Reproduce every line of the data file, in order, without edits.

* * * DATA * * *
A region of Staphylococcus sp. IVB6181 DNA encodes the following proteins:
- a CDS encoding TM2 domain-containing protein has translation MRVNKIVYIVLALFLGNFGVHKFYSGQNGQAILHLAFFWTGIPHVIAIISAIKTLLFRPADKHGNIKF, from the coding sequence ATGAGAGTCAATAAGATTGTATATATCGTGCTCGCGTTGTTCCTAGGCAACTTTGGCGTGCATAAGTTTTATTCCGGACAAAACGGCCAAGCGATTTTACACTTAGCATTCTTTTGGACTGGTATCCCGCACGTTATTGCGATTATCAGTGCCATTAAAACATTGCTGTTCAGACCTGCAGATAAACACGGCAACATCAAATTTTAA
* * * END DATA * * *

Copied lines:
A region of Staphylococcus sp. IVB6181 DNA encodes the following proteins:
- a CDS encoding TM2 domain-containing protein has translation MRVNKIVYIVLALFLGNFGVHKFYSGQNGQAILHLAFFWTGIPHVIAIISAIKTLLFRPADKHGNIKF, from the coding sequence ATGAGAGTCAATAAGATTGTATATATCGTGCTCGCGTTGTTCCTAGGCAACTTTGGCGTGCATAAGTTTTATTCCGGACAAAACGGCCAAGCGATTTTACACTTAGCATTCTTTTGGACTGGTATCCCGCACGTTATTGCGATTATCAGTGCCATTAAAACATTGCTGTTCAGACCTGCAGATAAACACGGCAACATCAAATTTTAA